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How designers can help families separated at the border
Jul 9, 2018
Katy B. Olson

Designer Laura Kirar, who lives between Brooklyn and Mexico, took to Instagram earlier in the month to raise funds for the Young Center for Immigrant Children’s Rights in the wake of the United States’ zero-tolerance immigration policy, which has resulted in more than 2,300 children being separated from their parents at the U.S.-Mexico border since the policy went into effect in April.

Designer Laura Kirar; courtesy Laura Kirar
Designer Laura Kirar; courtesy Laura Kirar

In Kirar’s post, she offers to donate all proceeds from online sales made during that week to benefit the Young Center. The organization’s mission is to “address access to justice by advocating for the best interests of children who are from all over the world—Central America, Mexico, Guinea, Ethiopia, India, China—to ensure they are recognized as children with rights and protection needs all their own.”

In her work as a furniture designer, Kirar started seeing a pattern among craftspeople, she tells Business of Home. “I often found heavy risk of the loss of traditional techniques and knowledge due to the end of the apprenticeship systems and general globalization.”

About six years ago, she launched what she calls "a personal project to explore indigenous craft in Mexico, my second home, where I had purchased an ex-hacienda in 2009." She worked with independent artisans and collectives as well as with small businesses, designing in copper, henequen, Talavera, embroidery and weaving. "The desire to create modern designs utilizing traditional techniques grew into a mission to not just create beautiful product but also to lay a foundation for new markets and incentives for the next generation of artisans," she tells BOH. It resulted in a collection, in 2015, which Kirar sells exclusively to private clients and at her shop in San Miguel de Allende.

Kirar first heard of the Young Center via her family. “I’m a New Yorker for 20 years but a Chicago native! I heard about The Young Center in Chicago when I was home visiting my family. My father, a longtime officer in the Lions Club service organization, told me about them when we were discussing the immigration crisis at holiday dinner. [When] the president initiated his policy change separating children from their families and detaining them indefinitely, I was moved to action and wanted to donate to an organization that specializes in protecting unaccompanied and separated immigrant children."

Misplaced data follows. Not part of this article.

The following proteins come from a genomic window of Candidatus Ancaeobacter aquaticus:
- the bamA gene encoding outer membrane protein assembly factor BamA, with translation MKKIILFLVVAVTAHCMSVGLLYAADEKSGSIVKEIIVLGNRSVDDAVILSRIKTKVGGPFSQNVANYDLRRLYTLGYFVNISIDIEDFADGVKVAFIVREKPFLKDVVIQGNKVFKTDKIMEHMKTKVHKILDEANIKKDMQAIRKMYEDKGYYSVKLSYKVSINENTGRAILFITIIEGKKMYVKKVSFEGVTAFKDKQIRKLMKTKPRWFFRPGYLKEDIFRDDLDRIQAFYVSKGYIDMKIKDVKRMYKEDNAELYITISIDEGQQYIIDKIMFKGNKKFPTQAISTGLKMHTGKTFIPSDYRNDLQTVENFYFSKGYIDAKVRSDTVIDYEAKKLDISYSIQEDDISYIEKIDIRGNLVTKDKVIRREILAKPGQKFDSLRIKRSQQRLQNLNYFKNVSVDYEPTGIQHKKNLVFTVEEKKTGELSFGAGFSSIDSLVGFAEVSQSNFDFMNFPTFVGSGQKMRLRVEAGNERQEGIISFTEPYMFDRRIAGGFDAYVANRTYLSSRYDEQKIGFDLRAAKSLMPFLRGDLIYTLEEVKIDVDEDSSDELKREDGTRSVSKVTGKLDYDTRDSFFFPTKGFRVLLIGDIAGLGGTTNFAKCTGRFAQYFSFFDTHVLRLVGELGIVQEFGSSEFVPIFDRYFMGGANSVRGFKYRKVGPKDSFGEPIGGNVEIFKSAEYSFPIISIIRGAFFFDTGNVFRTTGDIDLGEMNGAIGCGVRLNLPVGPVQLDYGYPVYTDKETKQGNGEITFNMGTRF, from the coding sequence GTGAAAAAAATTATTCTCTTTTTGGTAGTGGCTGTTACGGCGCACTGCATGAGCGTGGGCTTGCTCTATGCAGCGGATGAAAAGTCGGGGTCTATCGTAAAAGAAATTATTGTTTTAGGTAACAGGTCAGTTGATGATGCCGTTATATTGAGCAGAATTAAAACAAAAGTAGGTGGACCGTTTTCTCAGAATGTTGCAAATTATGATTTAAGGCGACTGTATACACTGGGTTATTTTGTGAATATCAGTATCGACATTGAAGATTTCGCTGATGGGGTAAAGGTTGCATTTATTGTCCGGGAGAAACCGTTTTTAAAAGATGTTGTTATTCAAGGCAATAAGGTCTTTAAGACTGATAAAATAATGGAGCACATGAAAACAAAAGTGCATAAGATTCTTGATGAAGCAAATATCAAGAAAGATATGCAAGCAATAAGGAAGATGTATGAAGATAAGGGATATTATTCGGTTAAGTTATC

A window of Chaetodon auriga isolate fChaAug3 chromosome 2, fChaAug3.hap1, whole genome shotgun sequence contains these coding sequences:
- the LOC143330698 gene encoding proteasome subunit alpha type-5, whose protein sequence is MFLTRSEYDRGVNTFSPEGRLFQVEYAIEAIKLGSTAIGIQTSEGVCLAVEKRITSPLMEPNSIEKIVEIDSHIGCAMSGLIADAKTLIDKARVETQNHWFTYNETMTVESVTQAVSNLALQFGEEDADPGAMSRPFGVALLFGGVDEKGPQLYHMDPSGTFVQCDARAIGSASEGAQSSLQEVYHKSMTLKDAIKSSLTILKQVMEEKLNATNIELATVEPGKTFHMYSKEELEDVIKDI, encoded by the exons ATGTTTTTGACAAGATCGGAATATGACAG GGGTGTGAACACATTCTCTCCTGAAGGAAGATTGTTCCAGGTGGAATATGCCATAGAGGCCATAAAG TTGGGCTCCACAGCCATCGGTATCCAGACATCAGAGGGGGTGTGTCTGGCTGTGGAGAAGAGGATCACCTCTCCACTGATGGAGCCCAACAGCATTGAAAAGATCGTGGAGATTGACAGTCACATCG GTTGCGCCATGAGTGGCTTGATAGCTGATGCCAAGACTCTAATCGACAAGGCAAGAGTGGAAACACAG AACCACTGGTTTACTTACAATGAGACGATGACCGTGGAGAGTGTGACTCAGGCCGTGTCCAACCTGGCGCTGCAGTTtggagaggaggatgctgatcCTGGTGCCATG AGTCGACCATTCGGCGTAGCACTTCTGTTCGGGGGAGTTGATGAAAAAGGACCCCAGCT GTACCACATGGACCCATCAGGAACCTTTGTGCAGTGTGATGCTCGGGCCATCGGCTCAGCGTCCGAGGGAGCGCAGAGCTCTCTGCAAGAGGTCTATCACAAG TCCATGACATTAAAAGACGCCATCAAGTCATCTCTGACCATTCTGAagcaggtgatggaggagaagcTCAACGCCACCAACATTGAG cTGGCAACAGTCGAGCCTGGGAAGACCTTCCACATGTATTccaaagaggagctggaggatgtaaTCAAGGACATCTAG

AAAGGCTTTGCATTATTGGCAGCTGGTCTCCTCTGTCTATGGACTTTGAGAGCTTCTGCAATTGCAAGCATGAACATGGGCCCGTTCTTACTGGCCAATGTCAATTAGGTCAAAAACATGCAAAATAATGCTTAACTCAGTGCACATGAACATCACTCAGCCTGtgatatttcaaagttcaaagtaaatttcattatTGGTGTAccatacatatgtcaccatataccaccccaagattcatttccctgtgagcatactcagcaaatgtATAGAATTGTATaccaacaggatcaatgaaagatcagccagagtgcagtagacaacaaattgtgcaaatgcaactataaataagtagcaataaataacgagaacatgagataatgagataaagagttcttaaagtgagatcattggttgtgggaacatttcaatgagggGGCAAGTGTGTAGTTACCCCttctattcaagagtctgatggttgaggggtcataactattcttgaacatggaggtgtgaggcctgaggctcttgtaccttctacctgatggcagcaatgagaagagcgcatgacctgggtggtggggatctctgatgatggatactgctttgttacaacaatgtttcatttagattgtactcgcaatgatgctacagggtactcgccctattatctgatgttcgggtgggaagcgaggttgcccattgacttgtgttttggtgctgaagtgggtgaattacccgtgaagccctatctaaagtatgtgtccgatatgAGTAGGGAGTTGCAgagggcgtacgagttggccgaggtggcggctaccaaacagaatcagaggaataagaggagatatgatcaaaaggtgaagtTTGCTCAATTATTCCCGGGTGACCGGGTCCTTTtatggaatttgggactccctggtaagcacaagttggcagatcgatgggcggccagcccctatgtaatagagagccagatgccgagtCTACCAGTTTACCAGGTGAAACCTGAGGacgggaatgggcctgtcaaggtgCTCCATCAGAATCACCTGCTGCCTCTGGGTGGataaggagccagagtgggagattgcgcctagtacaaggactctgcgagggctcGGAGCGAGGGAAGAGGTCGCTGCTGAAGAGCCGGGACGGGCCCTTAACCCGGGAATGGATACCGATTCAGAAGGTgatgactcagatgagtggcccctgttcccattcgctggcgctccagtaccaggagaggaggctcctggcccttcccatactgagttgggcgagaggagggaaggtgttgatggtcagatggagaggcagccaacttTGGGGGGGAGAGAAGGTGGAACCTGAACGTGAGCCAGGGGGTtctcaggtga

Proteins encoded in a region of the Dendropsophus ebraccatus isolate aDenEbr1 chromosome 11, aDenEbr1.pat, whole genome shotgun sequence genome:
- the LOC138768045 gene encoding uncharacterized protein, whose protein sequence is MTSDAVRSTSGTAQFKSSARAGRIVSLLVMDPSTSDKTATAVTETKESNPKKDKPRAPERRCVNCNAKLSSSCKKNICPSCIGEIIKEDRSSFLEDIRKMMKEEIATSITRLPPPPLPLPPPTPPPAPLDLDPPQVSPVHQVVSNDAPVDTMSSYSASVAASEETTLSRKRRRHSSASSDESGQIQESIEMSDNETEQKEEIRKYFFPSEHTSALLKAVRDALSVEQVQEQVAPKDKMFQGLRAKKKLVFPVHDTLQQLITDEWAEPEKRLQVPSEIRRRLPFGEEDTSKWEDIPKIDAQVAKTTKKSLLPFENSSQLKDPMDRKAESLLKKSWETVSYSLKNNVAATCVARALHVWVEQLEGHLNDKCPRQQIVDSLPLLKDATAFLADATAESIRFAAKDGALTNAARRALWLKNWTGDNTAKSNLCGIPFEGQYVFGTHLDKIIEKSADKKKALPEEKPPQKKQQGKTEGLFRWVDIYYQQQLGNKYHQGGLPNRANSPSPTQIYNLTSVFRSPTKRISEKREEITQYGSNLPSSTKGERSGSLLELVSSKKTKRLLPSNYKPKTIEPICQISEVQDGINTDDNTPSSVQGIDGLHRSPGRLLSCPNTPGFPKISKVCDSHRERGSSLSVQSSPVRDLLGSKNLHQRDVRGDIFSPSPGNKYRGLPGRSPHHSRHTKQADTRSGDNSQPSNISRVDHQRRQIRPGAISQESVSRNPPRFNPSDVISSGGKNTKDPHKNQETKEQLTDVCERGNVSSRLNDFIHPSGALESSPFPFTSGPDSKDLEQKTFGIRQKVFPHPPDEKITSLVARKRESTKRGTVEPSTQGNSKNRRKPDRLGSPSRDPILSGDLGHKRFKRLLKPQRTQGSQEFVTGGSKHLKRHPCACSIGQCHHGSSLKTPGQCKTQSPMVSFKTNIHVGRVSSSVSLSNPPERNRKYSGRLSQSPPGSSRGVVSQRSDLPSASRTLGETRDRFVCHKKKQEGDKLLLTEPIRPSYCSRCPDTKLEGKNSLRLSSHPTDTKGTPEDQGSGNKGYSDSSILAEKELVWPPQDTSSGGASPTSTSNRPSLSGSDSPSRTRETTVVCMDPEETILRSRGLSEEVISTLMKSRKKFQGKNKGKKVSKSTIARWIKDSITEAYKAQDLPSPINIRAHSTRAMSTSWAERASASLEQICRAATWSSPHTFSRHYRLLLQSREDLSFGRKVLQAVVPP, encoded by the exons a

How designers can help families separated at the borderWhat’s important is that you do something that is direct and productive. Non-action is complicity.

Response thus far, she says, has been “very positive,” both in terms of increased site traffic and sales as well as words of encouragement. “The Laura Kirar e-com is relatively new and so a lot of people are just finding out about it,” she says, “but we are growing within the design community already familiar with my brand and now extending beyond to devoted followers of slow-fashion and artisan-made design. However, what’s really relevant here is that the LK limited edition and private-label items in our online shop were created in collaboration with traditional artisans and craft collaboratives in Mexico. So, as you can imagine, the people we work with are particularly interested and aware of what’s happening to these children and families at the border between our two countries.”

Pieces from Laura Kirar's collection rendered in copper, nickel and brass; courtesy Laura Kirar copper worker; courtesy Laura KirarPieces in Kirar’s collection rendered in copper, nickel and brass; a local artisan in Mexico working with copper; courtesy Laura Kirar

“There’s a lot of sadness, anger and empathy amongst them,” says Kirar. “These women and men have always had pride in their special skills, but with our initiative, they have also felt proud to be making product that can directly help someone. When I decided to donate our online proceeds, it was just because I was moved to do so. What I didn’t anticipate was that I was placing these artisans and communities in unique positions where their art and skills can effect change. And that’s a very powerful thing indeed.”

Kirar shares her tips for designers desiring to get involved in the cause:

Get educated. “My first awareness of the plight of immigrant and unaccompanied children came in 2010, when I attended a screening of Rebecca Cammisa’s documentary, Which Way Home. The film chronicles the harrowing journey of a group of South American children who leave their homes in hopes of a better life in the U.S. The struggle, pathos and injustice revealed in this true story is heartbreaking to watch and impossible to forget. The film made me very sympathetic to the issue, and in years following, I read more, researched and met artists and activists who have been to those places on the border and have been inspired to act and create work that uncovers the humanitarian crisis going on in this country.”

Take action. “There are many ways: shopping for a cause is just one way! You have to do what’s possible for you ... donating money if you have it, donating time if you have it, calling your congress people, writing letters ... it’s all helpful. What’s important is that you do something that is direct and productive. Non-action is complicity.”

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